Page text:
motherboard and switch on - you should see 5v as usual.With the power
leads reconnected you'll struggle to get 2v out of it.

The other 10% are:
- dried out startup cap.It's the tiny electrolytic on its own just
near
  loads of hot components in the middle of the board.If the PSU
squeaks a
  little when turned on then sighs when turned off it's prolly that
- shorted bulk decoupler on the 12v output.This was attributed to a
knackered
  disk drive,not really the PSUs fault
- catastrophic failure: things splitting their sides and oozing goo
and bits
  of molten metal everywhere.That's when I give up!

Sprow.



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Subject: Re: PSU for BBC B
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"Dom Wright" <DomWright YYY btinternet.com> wrote in message
news:a3mfft$lh9$1 YYY helle.btinternet.com...
> "Ian Stocks" <ian YYY frogstar.demon.co.uk> wrote in message
> news:1012746550.18199.0 YYY eos.uk.clara.net...
> >
> > "AndyW" <andy YYY spamtrap.homeeng.swinternet.co.uk> wrote in message
> > news:a3jd2l$nfp$1 YYY newsg2.svr.pol.co.uk...
> > > I'm looking for a PSU for a BBC B  (though I guess BBC A  PSU is the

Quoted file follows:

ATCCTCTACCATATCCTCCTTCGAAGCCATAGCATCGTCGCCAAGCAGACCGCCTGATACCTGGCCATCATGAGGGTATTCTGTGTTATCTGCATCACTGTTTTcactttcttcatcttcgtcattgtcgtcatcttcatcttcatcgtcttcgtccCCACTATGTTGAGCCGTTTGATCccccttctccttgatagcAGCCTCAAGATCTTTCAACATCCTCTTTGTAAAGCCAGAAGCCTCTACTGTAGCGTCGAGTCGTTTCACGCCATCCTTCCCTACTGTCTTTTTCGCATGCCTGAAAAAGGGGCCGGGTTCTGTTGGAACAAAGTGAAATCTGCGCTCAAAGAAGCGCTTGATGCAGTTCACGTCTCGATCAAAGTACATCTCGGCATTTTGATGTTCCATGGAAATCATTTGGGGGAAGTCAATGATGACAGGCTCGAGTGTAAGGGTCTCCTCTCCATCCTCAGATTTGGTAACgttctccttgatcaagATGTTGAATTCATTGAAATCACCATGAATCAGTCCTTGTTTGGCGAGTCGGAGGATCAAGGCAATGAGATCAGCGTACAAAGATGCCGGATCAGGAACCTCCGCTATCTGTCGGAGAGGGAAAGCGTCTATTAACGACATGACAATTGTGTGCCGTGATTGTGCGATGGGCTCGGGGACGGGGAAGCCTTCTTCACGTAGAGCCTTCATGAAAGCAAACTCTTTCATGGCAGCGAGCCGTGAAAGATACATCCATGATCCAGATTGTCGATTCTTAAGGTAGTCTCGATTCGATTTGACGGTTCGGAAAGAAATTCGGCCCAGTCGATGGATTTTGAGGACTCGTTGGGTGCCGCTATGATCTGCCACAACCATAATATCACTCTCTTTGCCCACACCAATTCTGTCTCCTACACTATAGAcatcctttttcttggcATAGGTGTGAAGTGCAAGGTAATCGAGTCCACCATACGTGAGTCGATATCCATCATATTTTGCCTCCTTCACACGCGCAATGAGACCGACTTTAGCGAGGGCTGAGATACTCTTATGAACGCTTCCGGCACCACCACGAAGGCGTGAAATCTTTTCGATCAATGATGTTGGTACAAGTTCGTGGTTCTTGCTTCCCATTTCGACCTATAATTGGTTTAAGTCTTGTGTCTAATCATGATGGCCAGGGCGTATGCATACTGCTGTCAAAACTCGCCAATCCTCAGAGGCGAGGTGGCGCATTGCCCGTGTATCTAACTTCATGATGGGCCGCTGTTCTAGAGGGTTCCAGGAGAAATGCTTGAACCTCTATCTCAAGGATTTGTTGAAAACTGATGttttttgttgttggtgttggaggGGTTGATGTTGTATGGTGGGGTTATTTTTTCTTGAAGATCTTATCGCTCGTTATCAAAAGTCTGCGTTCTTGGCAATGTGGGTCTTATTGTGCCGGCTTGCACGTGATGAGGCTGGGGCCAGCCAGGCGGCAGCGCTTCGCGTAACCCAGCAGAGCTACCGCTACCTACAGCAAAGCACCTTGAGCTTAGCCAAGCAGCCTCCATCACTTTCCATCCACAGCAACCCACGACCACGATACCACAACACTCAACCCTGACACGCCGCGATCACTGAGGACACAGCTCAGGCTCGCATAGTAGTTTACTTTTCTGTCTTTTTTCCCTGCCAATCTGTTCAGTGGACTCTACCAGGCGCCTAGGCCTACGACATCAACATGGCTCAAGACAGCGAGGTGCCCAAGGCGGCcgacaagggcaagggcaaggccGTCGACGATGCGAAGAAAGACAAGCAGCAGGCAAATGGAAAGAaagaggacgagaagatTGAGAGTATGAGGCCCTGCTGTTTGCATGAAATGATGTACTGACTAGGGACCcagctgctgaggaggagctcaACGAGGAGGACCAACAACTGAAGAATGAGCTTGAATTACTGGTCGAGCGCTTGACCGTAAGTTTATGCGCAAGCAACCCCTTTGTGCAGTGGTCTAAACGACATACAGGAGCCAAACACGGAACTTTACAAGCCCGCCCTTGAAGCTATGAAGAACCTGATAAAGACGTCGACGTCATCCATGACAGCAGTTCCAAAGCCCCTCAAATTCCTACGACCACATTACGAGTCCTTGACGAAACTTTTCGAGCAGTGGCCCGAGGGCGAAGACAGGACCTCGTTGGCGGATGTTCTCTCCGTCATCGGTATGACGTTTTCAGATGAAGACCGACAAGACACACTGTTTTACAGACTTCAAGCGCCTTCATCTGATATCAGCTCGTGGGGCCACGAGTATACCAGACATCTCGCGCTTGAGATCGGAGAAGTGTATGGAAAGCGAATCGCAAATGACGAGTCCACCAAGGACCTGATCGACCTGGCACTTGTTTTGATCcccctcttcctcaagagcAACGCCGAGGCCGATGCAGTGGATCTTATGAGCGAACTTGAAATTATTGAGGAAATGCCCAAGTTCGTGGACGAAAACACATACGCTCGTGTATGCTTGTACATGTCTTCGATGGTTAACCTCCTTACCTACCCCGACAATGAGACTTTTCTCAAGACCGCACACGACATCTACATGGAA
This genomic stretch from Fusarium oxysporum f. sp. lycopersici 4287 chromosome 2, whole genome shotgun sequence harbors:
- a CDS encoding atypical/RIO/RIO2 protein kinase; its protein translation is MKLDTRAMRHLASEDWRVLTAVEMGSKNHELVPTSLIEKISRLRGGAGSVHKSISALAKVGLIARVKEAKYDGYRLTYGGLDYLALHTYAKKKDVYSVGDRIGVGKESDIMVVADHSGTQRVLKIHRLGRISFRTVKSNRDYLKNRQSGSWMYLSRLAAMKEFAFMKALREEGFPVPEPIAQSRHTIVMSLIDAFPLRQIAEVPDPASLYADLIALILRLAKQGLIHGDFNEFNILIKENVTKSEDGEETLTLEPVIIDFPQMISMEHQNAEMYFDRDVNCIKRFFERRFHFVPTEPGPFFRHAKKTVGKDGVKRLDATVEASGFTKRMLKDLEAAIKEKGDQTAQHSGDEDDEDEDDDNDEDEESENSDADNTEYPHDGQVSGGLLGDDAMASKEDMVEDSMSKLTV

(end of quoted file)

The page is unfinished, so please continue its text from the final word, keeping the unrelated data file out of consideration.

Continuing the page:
> > same?)
> > > Or maybe a complete BBC B
> > >
> > > Hopefully someone is about to throw one out?
> > > Prefer to collect.  I'm in NW London.
> >
> > I could do with a couple of BBC power supplies if anyone has a few to
> > sell/donate (obviously after Andy has got one first). I currently have
> > mine hooked up to an old AT power supply, makes putting the lid back
> > on difficult.
> >
> > Are there any common faults on the BBC power supply, are they easy to
> > fix?
> >
>
> I have had a couple fail on C2 (on the Mains end of the board).  One of
> these took little diagnosis - case cracked, sparks and smoke coming out,
> large Neon arrow saying "The Fault Is HERE!";-)
>
> I replaced them with similar ones from Maplin (Part No. SC93B: 0.1uF,
> 275Vac) for 29p.
You would have done better ordering some 105deg. C (high temperature), "Low
ESR" capacitors from www.farnell.com/uk and fitting them instead. 105deg
caps are generally regarded as the best to use in switchmode power supplies.
I've got enough equipment down here to recap a power supply and I wouldn't
mind having a go sooner or later. I'm not taking apart my M128 again,
though!

Later.
--
Phil.
philpem YYY bigfoot.com
http://www.philpem.btinternet.co.uk/